Until 2019, online marketplaces like Amazon and eBay were not held liable for injuries caused by products sold by third-party sellers on their websites. As e-commerce platforms continue to take a larger share of the market, courts have reassessed their role and influence on consumers.
Consumers purchase a product based on the reputation of the online marketplace that has listed it. If Amazon lists a product from a third-party seller, consumers assume it has already been vetted by Amazon and it is safe to purchase. Online marketplaces — once referred to as merely “facilitators” — aren’t just that and changes in legislation are recognizing this. Recent court decisions, including CaseyGerry’s win against Amazon, emphasize where the product was purchased, the consumer’s reliance on the online marketplace’s reputation, and the significant amount of profits these platforms make.
For more information, contact CaseyGerry. Our attorneys are experienced and knowledgeable in this area of law and can help answer any questions or uncertainties you have. We believe e-commerce marketplaces should be held liable for your injuries and have successfully challenged liability legislation in court. When you need an attorney, we are here to protect your legal rights.
How Liability Legislation Has Changed
In earlier cases, online marketplaces like Amazon had managed to evade responsibility. The court had ruled in 2019 that Amazon’s conduct wasn’t a necessary factor in bringing the defective product — in this case a hoverboard — to the consumer, stating that the market for this product would’ve nevertheless existed. However, just a year later, in 2020, California set a new precedent.
In Bolger v. Amazon.com, LLC, the appellate court overturned a lower court decision and ruled that Amazon was liable for injuries caused by a third-party seller listed on its site. The court opined that Amazon played a pivotal role in bringing the product to the consumer — from storing the product in an Amazon warehouse, shipping the product in Amazon-branded packaging, receiving payment for the product, and of course, attracting the consumer to the product listing on their website in the first place.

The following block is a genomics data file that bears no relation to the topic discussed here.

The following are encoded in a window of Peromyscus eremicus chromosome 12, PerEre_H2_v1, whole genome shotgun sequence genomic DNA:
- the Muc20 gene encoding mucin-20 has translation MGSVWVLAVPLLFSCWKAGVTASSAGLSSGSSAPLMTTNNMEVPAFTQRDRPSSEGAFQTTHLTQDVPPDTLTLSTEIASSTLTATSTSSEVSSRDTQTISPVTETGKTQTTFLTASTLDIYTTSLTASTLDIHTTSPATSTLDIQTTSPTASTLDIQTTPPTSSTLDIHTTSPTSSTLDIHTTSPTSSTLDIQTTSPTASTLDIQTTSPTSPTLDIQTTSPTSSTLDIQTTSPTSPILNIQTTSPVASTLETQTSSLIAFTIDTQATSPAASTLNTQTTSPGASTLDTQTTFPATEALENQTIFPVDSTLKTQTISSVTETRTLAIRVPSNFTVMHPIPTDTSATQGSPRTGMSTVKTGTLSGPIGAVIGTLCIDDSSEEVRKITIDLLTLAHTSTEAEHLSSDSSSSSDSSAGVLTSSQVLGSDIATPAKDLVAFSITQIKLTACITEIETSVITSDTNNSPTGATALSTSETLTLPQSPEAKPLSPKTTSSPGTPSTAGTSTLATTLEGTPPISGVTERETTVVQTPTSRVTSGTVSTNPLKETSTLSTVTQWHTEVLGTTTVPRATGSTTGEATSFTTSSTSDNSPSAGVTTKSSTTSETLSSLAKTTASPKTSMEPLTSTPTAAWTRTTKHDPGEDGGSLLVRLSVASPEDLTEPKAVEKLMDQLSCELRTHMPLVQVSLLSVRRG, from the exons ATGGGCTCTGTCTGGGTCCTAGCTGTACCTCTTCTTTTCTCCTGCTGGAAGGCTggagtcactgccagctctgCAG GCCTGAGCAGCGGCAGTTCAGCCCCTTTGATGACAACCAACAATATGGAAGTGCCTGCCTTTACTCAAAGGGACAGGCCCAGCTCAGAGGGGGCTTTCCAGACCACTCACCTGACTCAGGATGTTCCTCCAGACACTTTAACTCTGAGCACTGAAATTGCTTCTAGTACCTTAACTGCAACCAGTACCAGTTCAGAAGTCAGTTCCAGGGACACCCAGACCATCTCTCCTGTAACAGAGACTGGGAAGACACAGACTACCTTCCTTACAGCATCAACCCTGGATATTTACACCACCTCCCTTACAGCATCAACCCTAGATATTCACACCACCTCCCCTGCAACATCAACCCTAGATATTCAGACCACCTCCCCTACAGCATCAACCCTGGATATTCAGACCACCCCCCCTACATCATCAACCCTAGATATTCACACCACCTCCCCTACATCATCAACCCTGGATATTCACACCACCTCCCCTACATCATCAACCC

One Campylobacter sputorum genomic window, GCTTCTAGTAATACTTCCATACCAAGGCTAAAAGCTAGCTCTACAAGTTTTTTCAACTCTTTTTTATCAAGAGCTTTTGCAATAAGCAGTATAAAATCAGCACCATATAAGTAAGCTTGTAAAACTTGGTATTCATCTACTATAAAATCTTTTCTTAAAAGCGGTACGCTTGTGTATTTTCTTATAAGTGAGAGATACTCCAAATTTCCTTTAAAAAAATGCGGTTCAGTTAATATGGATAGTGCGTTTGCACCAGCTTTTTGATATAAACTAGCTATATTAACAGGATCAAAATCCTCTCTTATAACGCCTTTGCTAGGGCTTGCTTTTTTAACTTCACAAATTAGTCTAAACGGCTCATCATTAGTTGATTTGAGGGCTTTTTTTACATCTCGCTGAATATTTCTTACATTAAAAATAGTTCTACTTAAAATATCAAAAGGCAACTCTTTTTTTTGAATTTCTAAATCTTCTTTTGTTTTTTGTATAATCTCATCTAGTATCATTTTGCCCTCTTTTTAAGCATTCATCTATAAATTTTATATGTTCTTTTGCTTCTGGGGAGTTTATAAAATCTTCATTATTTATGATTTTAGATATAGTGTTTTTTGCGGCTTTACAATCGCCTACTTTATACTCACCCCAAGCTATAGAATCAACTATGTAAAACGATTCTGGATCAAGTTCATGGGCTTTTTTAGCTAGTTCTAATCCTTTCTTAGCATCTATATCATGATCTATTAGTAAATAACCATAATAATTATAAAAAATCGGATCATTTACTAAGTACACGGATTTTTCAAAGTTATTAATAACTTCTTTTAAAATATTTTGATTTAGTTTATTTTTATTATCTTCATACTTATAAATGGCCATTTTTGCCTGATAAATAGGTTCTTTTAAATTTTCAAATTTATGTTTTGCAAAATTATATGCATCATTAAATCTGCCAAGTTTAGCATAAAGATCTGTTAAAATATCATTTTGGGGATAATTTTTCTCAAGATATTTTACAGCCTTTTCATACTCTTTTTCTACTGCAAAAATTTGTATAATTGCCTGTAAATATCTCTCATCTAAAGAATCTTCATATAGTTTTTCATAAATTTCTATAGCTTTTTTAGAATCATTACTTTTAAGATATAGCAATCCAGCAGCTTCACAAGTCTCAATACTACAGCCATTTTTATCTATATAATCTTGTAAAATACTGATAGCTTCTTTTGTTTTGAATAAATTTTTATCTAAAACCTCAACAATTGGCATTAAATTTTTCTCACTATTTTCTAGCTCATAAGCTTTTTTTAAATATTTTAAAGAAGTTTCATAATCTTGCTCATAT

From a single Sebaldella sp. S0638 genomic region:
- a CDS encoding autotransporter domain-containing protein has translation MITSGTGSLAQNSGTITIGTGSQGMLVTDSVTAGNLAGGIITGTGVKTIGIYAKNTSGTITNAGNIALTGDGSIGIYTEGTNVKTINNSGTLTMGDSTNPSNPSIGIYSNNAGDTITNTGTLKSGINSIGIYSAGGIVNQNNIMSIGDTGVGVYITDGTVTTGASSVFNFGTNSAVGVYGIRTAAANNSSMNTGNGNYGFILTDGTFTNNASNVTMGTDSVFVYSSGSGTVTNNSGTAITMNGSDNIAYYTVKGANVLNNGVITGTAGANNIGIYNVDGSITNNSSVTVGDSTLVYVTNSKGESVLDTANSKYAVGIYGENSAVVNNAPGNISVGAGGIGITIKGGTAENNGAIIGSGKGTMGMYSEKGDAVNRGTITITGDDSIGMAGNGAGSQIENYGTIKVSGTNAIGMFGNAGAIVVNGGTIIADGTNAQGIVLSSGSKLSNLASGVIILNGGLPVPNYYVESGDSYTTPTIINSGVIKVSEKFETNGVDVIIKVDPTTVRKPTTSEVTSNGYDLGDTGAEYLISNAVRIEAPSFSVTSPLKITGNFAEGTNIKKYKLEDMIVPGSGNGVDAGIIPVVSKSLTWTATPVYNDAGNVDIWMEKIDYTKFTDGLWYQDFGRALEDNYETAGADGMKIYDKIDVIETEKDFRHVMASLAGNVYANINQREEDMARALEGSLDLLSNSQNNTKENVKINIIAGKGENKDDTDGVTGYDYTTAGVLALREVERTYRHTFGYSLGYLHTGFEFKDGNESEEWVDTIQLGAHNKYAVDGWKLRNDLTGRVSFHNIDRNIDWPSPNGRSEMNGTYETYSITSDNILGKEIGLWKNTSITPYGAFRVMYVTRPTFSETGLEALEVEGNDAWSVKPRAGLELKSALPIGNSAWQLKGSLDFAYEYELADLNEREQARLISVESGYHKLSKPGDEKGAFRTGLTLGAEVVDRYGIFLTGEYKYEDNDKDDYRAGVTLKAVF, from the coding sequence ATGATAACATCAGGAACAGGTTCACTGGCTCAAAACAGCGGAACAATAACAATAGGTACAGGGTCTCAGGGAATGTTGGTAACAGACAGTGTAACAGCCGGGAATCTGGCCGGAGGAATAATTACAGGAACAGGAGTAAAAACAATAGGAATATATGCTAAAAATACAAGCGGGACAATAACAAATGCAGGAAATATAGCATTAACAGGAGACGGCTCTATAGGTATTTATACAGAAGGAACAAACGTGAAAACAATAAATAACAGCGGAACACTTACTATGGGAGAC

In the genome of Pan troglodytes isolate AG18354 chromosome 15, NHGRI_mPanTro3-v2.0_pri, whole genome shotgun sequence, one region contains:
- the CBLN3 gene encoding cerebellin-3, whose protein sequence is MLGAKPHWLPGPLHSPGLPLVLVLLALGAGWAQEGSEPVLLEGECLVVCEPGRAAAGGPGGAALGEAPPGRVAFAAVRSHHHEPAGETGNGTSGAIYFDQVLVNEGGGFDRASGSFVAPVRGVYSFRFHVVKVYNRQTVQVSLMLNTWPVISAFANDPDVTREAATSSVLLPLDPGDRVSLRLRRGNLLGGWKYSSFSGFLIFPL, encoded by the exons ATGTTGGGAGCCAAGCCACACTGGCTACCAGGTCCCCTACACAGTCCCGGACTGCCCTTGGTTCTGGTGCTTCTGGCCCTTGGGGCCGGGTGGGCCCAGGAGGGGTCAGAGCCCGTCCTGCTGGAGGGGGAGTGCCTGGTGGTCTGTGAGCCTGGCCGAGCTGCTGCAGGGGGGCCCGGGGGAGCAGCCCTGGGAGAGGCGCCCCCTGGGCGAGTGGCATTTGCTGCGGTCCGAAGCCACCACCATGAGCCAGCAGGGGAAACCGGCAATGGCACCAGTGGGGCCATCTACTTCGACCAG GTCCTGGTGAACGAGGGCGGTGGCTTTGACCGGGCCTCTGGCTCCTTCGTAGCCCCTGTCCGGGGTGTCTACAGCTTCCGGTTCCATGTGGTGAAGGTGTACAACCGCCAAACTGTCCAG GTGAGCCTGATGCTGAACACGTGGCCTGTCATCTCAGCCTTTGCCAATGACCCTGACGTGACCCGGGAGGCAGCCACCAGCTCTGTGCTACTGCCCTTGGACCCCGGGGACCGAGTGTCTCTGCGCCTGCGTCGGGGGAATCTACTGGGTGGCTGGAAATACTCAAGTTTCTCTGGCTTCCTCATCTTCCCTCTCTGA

In Amazon’s business model, there is clear and direct involvement with the consumer at every stage of the purchase: Consumers directly communicate with Amazon — not the third-party seller. It’s also true that consumers trust Amazon to sell safe products and consistently rely on Amazon’s reputation when purchasing a product from an unfamiliar third-party seller.
The California General Assembly introduced a bill (“AB 1182”) in February 2021, which would expand strict product liability to online marketplaces. It proposed that an online marketplace would not require a title as the “seller” of the product or own the defective product to face liability. Under California’s strict liability statute, any “electronic place or internet website that is engaged in the business of placing or facilitating the placement of products into the stream of commerce in [California]” could be held liable. This bill did not pass in the last session, but it may again gain support.
We stay up-to-date with any new developments in liability legislation and can help answer any questions or concerns you may have. Feel free to contact us today.